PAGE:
Sunday, 21 December 2014 21:01

Montane Primino Baselayers Reviewed

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Montane Primino Baselayers

140g Long Sleeve Zip Neck

Price: £60

Colours: Shadow, Electric blue, Aurora green

Weight: 180g

140g Short Sleeve Crewe Neck

Price: £42

Colours: Shadow, Electric blue, Aurora green

Weight: 120g

140g Long Johns

Price: £50

Colours: Shadow

Weight: 152g


What the Manufacturers Say:

The next step in baselayer technology. PRIMINO® combines a unique blend of high performance PRIMALOFT® yarns and natural Merino Wool, creating a supremely comfortable and ultra-fast drying baselayer for year round mountain use.


On Test

140g Short Sleeve Crewe Neck and 140g Long Johns - Stu Thomas

Hi my name is Stu and I'm a Montaholic.
They say the first step is admitting it.
I've been a Montane fan since I snaffled an Extreme jacket from an clearance outlet for 20 quid about 10 years ago. It doesn't matter that the hood is missing or it's bright purple I love this bit of kit. Well I did until a helpful Montane rep told me it was actually a woman’s jacket; So now it lives at the back of the wardrobe with my leather trousers.
Anyway the Primino is a blend of Merino wool, polyester and Prim aloft. One of the problems with Merino I've found in the past is its lack of durability and the fact it makes you look like an extra from a Northern sitcom. Expensive tops and leggings whilst being awesome on a windy wet trip to Ireland with the editor are rags a few months later. So for all the benefits of warmth, comfort and not being a stinking reeking stench ball of mountainess, I've found myself drifiting back to synthetic baselayers.

Hopefully this won't be the case with Primino and on first impressions it seems good. The polyester is there to wick away moisture and the Primaloft for that little extra warmth. First test was a trip up Penyfan and in keeping with the brand I teamed them with a Montane Sabretooth jacket, Volt fleece and on the bottom half standard Terra pants.
On adorning I must admit I was a little disappointed. They felt a bit stiff and cardboardy. At this point I was expecting a day of itching, to be honest, and I really really detest that. After haing them on for ten minutes, though,  I'd forgotten I was wearing them. They felt nothing. Though still this was just the drive!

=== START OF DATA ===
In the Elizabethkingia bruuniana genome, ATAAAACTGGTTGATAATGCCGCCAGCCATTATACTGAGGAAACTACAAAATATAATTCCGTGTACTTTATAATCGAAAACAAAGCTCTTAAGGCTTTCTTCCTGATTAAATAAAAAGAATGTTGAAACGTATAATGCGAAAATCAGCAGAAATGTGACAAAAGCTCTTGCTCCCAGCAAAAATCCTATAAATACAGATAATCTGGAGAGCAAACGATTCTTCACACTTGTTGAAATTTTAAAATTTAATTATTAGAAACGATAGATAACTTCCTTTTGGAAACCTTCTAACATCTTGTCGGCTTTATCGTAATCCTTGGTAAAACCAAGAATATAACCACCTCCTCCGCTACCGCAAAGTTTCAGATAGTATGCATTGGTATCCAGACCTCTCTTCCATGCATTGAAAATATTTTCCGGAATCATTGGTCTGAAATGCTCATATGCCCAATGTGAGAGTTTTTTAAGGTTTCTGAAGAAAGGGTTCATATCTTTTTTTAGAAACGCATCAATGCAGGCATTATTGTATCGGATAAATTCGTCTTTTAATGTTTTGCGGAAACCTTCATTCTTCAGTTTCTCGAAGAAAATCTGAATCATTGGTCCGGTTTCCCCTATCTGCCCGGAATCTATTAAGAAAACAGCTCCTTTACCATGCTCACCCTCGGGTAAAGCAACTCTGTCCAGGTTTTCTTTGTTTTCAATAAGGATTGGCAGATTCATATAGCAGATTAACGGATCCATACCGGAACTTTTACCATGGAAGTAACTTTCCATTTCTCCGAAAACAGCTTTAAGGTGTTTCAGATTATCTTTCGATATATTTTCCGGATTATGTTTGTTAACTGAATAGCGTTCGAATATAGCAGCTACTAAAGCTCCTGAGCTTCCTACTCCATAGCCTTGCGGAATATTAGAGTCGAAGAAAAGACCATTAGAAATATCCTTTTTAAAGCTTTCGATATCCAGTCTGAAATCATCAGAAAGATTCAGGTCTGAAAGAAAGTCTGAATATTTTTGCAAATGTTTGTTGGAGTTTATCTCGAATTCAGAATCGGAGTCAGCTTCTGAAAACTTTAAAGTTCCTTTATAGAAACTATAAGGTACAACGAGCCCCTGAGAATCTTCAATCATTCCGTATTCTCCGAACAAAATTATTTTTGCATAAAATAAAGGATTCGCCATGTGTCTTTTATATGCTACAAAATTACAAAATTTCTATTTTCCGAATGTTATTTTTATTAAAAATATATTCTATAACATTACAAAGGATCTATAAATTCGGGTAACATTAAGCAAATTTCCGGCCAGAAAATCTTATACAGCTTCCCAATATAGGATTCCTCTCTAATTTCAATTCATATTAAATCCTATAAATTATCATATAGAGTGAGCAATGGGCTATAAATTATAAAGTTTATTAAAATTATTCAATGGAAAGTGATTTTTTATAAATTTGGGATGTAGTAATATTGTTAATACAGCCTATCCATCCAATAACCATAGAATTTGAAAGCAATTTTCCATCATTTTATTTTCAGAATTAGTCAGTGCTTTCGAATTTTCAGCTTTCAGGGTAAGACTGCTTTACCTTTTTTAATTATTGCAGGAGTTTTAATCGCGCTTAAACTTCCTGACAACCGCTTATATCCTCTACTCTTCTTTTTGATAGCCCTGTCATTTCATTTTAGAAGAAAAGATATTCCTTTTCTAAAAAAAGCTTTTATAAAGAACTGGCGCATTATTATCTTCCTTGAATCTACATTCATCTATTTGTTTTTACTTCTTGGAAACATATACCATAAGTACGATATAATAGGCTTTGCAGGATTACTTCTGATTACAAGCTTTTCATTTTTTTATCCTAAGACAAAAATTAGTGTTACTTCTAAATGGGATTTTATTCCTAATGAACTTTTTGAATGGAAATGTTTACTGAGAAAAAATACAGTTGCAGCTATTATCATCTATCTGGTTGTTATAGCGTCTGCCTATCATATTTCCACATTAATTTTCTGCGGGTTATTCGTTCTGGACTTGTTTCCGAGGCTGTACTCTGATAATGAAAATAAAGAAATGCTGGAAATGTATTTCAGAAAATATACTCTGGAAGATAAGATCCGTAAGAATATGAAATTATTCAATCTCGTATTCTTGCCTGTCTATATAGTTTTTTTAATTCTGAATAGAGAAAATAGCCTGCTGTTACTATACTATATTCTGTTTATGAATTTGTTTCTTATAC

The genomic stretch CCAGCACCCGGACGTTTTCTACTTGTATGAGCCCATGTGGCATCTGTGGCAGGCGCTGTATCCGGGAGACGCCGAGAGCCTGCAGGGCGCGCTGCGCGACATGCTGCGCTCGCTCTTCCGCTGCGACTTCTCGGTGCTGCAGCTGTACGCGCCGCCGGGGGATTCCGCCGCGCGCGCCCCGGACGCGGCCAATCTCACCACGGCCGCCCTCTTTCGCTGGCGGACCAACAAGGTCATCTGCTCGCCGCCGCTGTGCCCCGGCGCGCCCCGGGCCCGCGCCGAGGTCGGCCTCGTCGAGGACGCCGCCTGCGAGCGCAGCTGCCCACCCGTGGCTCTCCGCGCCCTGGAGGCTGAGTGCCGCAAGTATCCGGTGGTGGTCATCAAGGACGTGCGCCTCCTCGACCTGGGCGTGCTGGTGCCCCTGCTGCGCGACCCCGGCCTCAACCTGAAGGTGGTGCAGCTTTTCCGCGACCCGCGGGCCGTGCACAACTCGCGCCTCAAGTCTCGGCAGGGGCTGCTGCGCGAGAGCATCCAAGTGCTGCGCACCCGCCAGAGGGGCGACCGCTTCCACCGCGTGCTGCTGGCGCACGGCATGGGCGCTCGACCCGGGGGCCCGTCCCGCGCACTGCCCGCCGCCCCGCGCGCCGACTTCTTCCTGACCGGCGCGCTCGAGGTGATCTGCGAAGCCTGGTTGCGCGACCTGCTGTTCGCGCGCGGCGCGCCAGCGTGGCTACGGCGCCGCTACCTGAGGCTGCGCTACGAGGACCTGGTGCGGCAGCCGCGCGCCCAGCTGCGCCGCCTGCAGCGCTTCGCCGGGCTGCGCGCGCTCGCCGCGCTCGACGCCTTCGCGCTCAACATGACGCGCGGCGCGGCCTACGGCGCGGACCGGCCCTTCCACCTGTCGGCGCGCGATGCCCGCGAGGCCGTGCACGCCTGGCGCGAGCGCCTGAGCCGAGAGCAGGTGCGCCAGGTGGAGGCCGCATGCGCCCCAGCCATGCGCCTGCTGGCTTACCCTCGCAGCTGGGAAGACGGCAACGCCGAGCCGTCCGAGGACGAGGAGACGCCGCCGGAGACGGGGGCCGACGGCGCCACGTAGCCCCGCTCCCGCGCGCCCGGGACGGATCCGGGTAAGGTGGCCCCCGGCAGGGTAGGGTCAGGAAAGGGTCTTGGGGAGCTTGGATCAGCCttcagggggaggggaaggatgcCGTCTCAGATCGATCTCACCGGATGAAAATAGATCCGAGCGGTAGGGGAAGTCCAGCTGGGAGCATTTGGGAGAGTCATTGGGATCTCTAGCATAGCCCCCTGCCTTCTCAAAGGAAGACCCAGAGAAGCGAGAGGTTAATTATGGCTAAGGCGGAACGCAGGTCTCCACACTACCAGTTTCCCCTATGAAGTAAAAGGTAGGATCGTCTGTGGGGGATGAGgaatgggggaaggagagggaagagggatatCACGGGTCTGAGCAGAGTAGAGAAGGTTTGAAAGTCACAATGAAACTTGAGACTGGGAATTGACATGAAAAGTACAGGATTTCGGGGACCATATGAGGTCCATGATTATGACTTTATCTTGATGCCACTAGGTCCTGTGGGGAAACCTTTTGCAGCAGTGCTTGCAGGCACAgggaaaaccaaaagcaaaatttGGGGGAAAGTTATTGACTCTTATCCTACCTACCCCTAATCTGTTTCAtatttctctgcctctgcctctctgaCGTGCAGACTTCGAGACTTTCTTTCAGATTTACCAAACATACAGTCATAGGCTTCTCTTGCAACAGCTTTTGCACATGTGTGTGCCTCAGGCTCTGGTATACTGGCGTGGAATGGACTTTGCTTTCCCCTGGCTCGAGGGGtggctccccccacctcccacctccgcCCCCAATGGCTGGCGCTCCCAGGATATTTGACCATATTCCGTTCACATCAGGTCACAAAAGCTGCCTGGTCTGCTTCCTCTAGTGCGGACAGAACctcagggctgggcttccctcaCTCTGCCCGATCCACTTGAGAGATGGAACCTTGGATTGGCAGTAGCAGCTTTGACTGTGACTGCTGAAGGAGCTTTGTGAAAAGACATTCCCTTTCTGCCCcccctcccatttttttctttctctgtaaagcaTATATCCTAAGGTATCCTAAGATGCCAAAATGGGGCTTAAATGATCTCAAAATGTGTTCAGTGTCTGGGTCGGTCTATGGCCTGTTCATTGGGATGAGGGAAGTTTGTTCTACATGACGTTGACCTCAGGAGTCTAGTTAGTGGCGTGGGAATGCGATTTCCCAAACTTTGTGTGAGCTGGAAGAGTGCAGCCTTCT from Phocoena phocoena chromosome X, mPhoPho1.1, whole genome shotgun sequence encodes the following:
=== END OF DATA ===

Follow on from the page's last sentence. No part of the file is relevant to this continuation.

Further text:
Any fears I had were gone though by half way up the Cefn Cwm Llwch ridge. Whilst my companions kept stopping to remove layers, add layers, cool down, ya de da de da,  I was happy with my core temperature. I was hot, sweaty or cold. Honestly it felt perfect. I might have needed a long sleeved version but I'd get one and use it for days like this. Like I say I forgot I had the Primino on and that is the best thing you can ever say about baselayers.
As you can probably gather I was impressed, but I wanted to really test them now so I took them to Tallinn for a city break. A lot of baselayers get thrown under general clothing for Apres Ski etc so I wanted to see if they worked for the constant changes of temperature and 3 days of wear without washing that's needed. Well OK they did. Even after lots of beer, vodka and glog I never got too hot or cold. I don't know how they've done it but Montane seem to have invented my perfect cold weather baselayers.

Only criticism, and it's just me being a poser, they still don't look as good as synthetic baselayers, but they are to be worn under rather than on they're own so that's not really important anyway. Aside from that well I cannot recommend this enough.


140g Long Sleeve Zip Neck a- Dave Mycroft


There's a simple reason why Stu didn't have the long sleeved, zip-neck, version of the Montane Primino - I was already using it.

For some reason evrybody seems to have jumped on the baselayer bandwagon over the last couple of years and there seems to be hardly a week goes by before someone's pushing a "new" blend of merino with some other yarn or a sysnthetic with silver-nano-antibacterial-krypto-argon-iodine-scientificjargon added. I've had cooling baselayers, warming baselayers, compression baselayers and just plain base layers but to be honest there's essentially been a choice between synthetic and natural. They both have their positives and negatives and the attempts to combine the two often tend to compromise too much one way or the other.


With the addition of Primaloft to Merino Montane are adding what's best known as an insulation to the already warmer choice of a natural fabric, so we expected a baselayer with a focus on warmth over wicking, The 25% polyester is no doubt in there to assist with drying times along with the 50% merino and 25% Primaloft yarn. In practice it did turn out to be warm, but with a fairly loose fit compared to many Merino and Merino based fabrics it proved surprisingly adaptable. With tempertures in the low single figures C the loose fit helped airlflow and wicking was broadly comparable to other Merino hybrids but when the temperature it drop it kept the same comfortable level down to -12C. With the possible exception of the Merino/Yak hybrids it's the warmest baselayer at these temperatures we've come across in a natural/organic hybrid. Where it scores over the Yak hybrid, though is comfort. The fit is close enough without being restrictive and the fabric has a cotton level of comfort. It's still not as quick drying as a synthetic but it's definitely more odour repellant. It's still a game of compromises but with the Montane Primino there's now a good option if wamth is high in your requirements but you don't want the restrive fit of a compression base layer.